I started the We Are Food blog to satisfy an unrelenting need to identify with my Libyan roots. I wanted to understand what being Libyan meant; to define the Libyan identity. Part of our cultural heritage was lost through globalization and a desperate need to modernize ourselves; to be en vogue and up to date with the rest of the world. But a larger part has been, and still is being, deliberately destroyed out of political or religious motivations. This eradication has been amplified in the post-Gaddafi Arab Spring era, where the conflict has been fueled by political, religious, racial and tribal differences. As we wait for our Arab Spring to bloom, the circle of life rolls on.
Today marks the Vernal Equinox or the first day of spring in the Northern hemisphere. People in many regions of the earth celebrate the renewal of life today and in the days to come. It is an ancient pagan tradition that can be traced back to the Egyptians, Persians, Greeks, Germanics and Celts. In the Arab-world, Mother’s Day is celebrated tomorrow, on the 21st of March, to honor the women who gave us life. In Libya we also celebrate our children (Children’s Day) along with those who bore them, to continue the cycle of life. The egg is a symbol of fertility, and can be found on the tables of people celebrating Easter (Christian), Nowrooz(Persian) or Sham El-naseem (Egyptian) this month.
Recently, I was pleasantly surprised to learn that in the geographic heart of Libya, the Jufra region (comprising of the cities of Houn, Weddan, Sokna, Zela, and Fugha), families welcome the coming of the spring with festivities which start on the last day of February, and continue well into March. This region is also the heart of the date palm industry in Libya, producing the finest dates and weaved palm leaf handicrafts. The people of the Jufra region are of Berber origins, but have largely become Arabized (Arabized Berbers) after the Islamic conquests of Libya.
I was surprised because despite the fact that I have lived in Libya for the past 25 years I had never heard of the Spring Festival. This beautiful welcoming of the spring is a community building practice, where bread is broken together, and the beginning of the new farming season is announced, with wishes for a bountiful harvest which is the livelihood of these oasis tribes. So why has this tradition been hidden from the rest of us for so long?
Over the weekend the city of Sokna hosted the third annual “Welcoming of the Spring” festival under the slogan “Let’s Reconcile to Co-Exist”. This strong statement addresses the intolerance and marginalization of minorities since the Gaddafi era. The culture of these people have been systematically suppressed by political and religious leaders, and many aspects have only been preserved by carrying out these practices in secret. The aim of the Sokna festival is to revive old traditions and to build bridges within the community. It is also an outreach program to other communities that are unaware of a way of life different from their own.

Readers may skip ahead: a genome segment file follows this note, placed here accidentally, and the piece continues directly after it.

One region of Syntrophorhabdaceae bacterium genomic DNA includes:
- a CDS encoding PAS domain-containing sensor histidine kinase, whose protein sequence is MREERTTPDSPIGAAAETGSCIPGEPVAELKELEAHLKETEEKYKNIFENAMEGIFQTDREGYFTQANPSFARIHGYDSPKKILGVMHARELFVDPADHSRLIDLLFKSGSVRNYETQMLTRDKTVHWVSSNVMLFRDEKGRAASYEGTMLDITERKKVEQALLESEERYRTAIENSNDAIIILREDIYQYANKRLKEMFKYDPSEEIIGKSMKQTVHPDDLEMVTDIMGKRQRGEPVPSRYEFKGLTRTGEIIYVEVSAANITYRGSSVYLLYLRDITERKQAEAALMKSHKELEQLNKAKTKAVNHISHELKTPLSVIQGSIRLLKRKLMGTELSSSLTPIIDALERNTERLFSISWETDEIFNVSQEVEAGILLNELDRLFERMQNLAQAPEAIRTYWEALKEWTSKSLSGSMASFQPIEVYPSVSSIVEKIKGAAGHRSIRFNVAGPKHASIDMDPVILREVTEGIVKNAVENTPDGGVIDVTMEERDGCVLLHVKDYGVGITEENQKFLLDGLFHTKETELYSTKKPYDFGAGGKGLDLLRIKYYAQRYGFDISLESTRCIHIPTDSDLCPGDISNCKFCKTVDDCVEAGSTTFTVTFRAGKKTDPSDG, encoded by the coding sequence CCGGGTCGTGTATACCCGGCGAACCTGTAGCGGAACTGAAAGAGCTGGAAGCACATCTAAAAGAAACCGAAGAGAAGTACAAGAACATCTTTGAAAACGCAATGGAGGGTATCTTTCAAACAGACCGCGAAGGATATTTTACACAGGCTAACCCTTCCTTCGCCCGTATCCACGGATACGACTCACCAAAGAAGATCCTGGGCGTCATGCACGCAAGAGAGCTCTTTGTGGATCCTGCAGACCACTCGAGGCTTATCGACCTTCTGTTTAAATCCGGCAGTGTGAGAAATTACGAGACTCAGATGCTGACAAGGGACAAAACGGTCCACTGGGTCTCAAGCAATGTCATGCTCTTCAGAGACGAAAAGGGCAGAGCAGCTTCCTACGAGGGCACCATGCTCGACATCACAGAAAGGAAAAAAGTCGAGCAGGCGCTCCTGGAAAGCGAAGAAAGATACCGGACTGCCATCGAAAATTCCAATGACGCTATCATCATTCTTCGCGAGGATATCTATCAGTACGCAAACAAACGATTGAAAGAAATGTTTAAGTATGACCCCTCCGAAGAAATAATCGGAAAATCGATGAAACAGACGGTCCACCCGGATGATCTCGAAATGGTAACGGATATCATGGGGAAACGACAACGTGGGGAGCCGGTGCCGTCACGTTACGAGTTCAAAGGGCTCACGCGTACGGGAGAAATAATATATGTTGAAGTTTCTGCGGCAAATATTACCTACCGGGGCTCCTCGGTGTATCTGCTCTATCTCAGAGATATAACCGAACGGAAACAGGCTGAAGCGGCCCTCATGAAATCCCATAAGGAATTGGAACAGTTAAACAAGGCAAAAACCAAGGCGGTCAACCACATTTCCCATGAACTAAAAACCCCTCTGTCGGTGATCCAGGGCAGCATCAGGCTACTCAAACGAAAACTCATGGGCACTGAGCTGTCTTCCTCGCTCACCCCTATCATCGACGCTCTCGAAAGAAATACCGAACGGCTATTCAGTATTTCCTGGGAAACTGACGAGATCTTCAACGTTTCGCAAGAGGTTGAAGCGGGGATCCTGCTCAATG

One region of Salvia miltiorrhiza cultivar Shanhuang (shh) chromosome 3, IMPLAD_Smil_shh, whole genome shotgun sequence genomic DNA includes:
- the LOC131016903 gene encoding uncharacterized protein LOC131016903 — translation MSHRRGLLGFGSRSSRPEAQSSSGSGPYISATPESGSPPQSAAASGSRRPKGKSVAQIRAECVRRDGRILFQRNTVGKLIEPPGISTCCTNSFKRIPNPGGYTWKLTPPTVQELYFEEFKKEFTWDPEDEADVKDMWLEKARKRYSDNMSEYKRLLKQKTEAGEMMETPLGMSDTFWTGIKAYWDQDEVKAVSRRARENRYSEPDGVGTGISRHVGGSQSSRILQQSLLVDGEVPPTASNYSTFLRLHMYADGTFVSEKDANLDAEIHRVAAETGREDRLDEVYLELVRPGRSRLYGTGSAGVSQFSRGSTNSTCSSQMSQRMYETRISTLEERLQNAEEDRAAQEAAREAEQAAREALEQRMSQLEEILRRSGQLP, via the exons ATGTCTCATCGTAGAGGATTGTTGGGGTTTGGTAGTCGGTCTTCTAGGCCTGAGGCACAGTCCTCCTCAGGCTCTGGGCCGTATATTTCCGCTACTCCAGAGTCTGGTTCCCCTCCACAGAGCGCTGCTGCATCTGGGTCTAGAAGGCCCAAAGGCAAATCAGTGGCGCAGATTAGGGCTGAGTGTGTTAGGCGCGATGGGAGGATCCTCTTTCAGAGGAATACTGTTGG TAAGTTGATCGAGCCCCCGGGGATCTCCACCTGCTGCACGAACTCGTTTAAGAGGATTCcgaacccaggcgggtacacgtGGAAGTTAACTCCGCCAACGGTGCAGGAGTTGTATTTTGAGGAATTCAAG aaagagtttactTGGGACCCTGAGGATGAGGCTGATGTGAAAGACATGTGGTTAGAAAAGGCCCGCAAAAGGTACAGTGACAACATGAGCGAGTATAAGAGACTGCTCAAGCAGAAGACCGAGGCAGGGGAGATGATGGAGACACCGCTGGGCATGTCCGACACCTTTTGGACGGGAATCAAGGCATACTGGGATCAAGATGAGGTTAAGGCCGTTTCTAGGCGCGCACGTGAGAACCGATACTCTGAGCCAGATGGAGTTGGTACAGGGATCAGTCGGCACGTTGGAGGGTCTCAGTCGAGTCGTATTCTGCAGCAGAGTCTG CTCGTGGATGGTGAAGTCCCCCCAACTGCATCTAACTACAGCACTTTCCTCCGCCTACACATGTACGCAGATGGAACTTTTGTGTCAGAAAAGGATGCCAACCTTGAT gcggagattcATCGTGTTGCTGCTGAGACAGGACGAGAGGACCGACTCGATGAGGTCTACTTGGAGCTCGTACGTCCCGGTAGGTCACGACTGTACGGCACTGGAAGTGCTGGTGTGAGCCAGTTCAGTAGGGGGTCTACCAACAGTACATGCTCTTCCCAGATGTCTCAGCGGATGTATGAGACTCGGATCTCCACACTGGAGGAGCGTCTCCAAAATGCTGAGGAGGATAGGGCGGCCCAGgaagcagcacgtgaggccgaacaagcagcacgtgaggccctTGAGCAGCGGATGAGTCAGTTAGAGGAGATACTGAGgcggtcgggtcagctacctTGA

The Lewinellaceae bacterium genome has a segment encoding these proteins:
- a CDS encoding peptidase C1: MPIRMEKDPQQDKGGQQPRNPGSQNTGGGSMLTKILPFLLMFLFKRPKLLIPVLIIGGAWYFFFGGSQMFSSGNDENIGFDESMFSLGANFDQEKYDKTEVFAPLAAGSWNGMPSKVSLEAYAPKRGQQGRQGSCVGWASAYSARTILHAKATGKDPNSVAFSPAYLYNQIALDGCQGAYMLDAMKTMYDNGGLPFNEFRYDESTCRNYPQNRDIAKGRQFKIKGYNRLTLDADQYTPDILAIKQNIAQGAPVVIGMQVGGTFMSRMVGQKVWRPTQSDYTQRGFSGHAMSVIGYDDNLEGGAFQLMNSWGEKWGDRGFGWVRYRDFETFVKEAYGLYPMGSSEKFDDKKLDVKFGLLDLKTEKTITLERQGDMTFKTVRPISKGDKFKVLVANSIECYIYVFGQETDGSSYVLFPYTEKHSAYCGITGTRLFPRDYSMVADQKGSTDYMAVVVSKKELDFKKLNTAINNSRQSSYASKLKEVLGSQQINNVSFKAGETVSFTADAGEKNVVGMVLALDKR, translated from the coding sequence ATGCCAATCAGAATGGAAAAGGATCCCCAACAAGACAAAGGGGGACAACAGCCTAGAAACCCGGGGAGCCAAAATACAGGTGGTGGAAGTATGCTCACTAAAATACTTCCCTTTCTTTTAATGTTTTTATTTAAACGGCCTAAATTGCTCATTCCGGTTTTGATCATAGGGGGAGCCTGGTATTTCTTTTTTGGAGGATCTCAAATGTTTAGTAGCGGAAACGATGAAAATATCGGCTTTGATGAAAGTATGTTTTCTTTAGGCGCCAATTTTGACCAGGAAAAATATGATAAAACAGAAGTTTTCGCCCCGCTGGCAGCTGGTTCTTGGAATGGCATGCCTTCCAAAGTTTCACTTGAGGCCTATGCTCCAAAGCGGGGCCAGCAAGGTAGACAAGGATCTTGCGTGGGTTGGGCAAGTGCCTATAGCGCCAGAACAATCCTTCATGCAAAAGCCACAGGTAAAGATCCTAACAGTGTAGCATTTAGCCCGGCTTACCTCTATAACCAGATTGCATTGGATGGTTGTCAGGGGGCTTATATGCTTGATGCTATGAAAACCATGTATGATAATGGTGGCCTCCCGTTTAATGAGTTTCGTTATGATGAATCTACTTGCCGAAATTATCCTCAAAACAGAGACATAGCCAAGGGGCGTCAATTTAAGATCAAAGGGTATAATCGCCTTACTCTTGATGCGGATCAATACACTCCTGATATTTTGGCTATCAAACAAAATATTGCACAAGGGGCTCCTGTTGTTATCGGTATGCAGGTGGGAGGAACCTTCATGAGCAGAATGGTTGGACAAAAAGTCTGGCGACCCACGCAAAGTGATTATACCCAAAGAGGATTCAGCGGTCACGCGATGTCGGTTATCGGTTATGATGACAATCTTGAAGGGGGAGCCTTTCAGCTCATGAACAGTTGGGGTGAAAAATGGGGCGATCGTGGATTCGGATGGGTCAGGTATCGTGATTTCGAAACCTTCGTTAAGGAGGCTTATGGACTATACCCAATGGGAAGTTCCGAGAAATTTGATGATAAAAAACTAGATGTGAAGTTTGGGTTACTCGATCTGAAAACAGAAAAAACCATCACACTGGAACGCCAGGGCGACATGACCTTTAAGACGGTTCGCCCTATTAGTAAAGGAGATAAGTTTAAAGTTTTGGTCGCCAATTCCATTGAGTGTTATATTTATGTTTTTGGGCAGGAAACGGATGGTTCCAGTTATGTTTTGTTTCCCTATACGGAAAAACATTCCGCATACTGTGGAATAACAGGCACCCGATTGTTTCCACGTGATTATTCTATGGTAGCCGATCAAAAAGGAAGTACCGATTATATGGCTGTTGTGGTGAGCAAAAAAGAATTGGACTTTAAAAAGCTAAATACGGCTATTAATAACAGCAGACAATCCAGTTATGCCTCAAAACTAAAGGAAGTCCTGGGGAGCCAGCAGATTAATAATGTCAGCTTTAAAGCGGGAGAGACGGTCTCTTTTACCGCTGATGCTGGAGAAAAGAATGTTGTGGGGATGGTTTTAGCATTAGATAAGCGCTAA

To welcome the spring, young girls dress in colorful traditional wear with ornate jewellery and move in a procession, singing and offering sweet brioche like bread known locally as Ka’ak Alrabea كعك الربيع or “spring ring”. These rings are baked in large quantities by the elder women of the community for everyone to share. It is a bread enriched with eggs, sugar and sheep’s fat or olive oil, using staples that are used sparingly in the unproductive winter months. Also on offer are dates and undyed white eggs decorated with geometric hand drawn patterns. These white eggs are carried in palm weaved baskets and offered to family and friends, wishing them plentiful “white days” to come.
In the largely Amazigh Berber region of the Nafusa mountain (Western Libya) and in parts of Algeria and Morocco, a similar Spring Welcoming is held called Tafsut or Tafsuit meaning “the beginning of the farming year”. Although considered a minority, the Berbers are the original inhabitants of Libya, settling here long before Arabs, Jews and Muslims. Much of their diet and traditions have been preserved to this day.
I have come to understand that the Libyan identity is not confined to one single image. Rather it is multi-cultural and as diverse as our history. To start this new spring Let Us Reconcile and Co-Exist.